National Institute on Drug Abuse—For information about other drug problems that often co-exist with alcohol problems: 301-443-1124.

National Institute of Mental Health—For information on problems such as anxiety and depression that can co-exist with alcohol problems: 866-615-6464.

bobBob Aronson of Bob’s Newheart is a 2007 heart transplant recipient, the founder of Facebook’s over 4,200 member Organ Transplant Initiative (OTI) and the author of most of the nearly 300 posts on this site.  You may comment in the space provided or email your thoughts to me at bob@baronson.org. And – please spread the word about the immediate need for more organ donors. There is nothing you can do that is of greater importance. If you convince one person to be an organ and tissue donor you may save or positively affect over 60 lives. Some of those lives may be people you know and love. You can register to be a donor at http://www.donatelife.net.  It only takes a few minutes. Then, when registered, tell your family about your decision so there is no confusion when the time comes.

Retirement Means You Quit Working — Not Living.


By Bob Aronson

“Working people have a lot of bad habits, but the worst of these is work.” 

Clarence Darrow

Preparation for old age should begin not later than one’s teens.  A life which is empty of purpose until 65 will not suddenly become filled on retirement.

Dwight L. Moody

Retirement: It’s nice to get out of the rat race, but you have to learn to get along with less cheese.

Gene Perret

 pot gardenHow many times have you heard about “Uncle Joe” who retired from his 50 year long career to a recliner chair and died an unhappy man?   That story is all too common and totally unnecessary.  Take  it from this 75 year old retired guy who is busier and happier than at any other time of my life.

At some point all of us retire from our chosen profession or trade and you should know early on that retirement from a job does not mean retirement from life.  Frankly, retirement should mean new opportunities and exciting new experiences that serve to restore your old enthusiasm for life.  Retirement is not a sentence it is a destination and you can write your own ticket.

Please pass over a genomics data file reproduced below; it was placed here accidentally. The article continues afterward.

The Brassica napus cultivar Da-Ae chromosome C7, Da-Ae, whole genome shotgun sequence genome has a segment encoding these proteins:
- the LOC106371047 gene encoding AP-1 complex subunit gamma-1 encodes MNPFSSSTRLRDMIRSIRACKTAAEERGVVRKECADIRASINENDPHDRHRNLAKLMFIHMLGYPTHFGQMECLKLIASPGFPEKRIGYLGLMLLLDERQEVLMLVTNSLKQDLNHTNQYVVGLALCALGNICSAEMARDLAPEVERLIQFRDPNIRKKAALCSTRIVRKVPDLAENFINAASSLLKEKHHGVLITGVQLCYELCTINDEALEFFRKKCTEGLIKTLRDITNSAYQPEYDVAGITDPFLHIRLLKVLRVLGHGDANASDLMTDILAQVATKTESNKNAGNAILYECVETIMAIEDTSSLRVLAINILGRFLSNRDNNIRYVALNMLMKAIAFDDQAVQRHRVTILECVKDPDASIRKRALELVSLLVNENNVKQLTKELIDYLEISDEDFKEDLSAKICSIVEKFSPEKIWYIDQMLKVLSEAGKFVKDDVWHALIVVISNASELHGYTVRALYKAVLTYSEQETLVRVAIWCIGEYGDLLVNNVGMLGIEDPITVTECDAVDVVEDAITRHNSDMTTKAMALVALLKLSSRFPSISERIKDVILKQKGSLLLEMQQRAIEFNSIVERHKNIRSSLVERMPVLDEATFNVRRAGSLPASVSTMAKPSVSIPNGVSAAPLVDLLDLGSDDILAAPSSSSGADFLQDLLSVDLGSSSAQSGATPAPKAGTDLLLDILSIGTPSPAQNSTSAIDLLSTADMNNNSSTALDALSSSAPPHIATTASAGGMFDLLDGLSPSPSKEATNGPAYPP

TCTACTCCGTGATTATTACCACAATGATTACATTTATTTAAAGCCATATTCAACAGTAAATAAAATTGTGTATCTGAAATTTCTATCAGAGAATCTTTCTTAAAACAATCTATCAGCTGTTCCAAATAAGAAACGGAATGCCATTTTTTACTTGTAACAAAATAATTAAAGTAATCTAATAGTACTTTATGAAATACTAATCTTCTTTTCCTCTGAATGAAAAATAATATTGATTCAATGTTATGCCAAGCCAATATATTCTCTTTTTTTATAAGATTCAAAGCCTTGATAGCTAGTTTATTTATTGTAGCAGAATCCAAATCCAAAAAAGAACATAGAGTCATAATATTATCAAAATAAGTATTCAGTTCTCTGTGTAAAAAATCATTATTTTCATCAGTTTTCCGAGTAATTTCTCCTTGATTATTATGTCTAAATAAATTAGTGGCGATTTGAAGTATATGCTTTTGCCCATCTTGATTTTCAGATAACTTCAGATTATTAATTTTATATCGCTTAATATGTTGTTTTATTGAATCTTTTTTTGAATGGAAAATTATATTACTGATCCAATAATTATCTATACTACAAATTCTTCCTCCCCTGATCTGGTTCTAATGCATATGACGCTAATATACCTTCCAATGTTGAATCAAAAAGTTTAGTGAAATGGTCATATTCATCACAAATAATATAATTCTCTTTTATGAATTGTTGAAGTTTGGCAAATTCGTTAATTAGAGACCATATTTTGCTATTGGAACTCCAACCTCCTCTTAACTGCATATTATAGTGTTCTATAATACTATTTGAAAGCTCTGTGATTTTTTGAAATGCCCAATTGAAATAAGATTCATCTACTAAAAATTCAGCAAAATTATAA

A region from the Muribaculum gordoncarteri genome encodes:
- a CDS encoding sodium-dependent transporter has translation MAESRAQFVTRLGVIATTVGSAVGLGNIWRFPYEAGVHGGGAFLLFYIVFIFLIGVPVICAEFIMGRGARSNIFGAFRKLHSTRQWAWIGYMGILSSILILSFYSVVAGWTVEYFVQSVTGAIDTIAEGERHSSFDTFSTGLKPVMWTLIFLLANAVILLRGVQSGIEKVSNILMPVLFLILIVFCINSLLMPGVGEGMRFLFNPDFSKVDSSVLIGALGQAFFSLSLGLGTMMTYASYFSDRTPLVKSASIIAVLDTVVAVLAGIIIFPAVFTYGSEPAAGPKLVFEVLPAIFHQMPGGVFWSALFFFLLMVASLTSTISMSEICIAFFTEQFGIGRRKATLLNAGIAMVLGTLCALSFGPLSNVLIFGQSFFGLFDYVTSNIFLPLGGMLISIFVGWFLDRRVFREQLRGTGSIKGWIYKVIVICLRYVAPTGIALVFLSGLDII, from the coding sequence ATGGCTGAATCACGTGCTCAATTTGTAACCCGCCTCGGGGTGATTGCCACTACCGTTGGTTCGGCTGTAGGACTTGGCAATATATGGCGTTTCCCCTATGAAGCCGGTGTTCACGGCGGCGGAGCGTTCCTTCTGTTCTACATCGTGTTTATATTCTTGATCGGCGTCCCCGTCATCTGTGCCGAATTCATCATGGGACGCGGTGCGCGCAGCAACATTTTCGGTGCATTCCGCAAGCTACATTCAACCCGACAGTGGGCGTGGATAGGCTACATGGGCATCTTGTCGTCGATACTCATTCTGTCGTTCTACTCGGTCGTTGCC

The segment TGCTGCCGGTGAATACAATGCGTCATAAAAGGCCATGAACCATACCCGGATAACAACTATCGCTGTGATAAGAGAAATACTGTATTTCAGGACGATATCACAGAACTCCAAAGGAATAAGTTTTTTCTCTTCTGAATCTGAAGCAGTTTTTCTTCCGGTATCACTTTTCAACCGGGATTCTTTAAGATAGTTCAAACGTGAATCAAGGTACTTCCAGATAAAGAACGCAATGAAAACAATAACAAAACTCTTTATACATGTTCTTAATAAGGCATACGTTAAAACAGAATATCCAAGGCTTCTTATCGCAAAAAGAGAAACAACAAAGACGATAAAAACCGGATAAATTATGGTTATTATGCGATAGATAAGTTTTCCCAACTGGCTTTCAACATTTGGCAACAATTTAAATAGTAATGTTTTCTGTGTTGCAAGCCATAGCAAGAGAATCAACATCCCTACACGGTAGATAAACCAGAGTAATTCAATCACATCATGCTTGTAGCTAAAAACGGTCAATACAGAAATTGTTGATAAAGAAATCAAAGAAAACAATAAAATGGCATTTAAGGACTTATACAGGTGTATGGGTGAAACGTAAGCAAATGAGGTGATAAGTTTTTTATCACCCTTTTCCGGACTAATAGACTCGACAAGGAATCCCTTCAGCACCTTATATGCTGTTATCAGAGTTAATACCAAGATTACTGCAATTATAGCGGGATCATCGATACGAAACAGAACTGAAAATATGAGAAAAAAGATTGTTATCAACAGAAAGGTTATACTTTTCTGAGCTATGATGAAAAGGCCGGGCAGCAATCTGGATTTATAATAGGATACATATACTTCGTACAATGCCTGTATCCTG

Often retirement is not by choice but by necessity.  In my case the need for a heart transplant made it a necessity, but so what?  While everyone knows they will retire few are ready for it.  Retirement is a drastic change in lifestyle, one in which you have to change some major habits and behaviors and learn new ones.

Prior to retirement I was a communications consultant who traveled a great deal. I absolutely loved mrunning through airportsy work.  I trained and coached executives, was a frequent keynote speaker at conventions and wrote extensively about communication.  My days started at 5 AM and often didn’t end until midnight.  I had a closet full of suits, ties and freshly pressed shirts and rarely wore anything else, there wasn’t time.

When I retired all of that came to a sudden and screeching halt and the shock was as intense as if I had been shot head first from a cannon into a brick wall target.  I was used to getting up and meeting with the captains of industry, but now in retirement I got up to Captain Crunch and an empty day.  I knew for a very long time, 12 years to be exact, that this day would come.  I had been told I would need a heart transplant and would get weaker and weaker until I got one.  The prediction came true in 2006.  Reluctantly I retired and late that year we moved from Eagan, Minnesota (a twin cities suburb) to Jacksonville, Florida because the Mayo clinic there had a great record of obtaining transplantable organs.

My first rescue from boredom came two months after I got a new heart from the very people who had saved my life, the Mayo Clinic.  One of my Mayo friends called to ask if I would like to write a blog (this one, Bob’s Newheart) and start a Facebook group with a focus on organ donation and transplantation (Organ Transplant Initiative).  This required some learning because I knew nothing about social media or blogging.  Both were in their infancy.  I dove headfirst into cyberspace and found it fascinating and fun because it called upon many of my old skills.

Manother booth shoty second rescuer was my wife Robin.  She ran two businesses out of our home one of them was
designing and making anodized aluminum jewelry.  She sold her colorful creations at art shows all over the south, and southeastern U.S.  In order to do that she not only needed a tent but the furnishings, too.  Items like display cases, necks for necklaces, pedestals, pictures and frames, and other items used to display her work are necessities and can be expensive.  She knew I had an interest in woodwork so she asked if I’d like to build some of those things.

“Oh fun,” was my first thought, but I had few tools.  Slowly and with great deliberation I built a woodworking shop and began to build what she needed to furnish her booth.  It became a never ending job because as styles and tastes changed so did the need for new and different furnishings.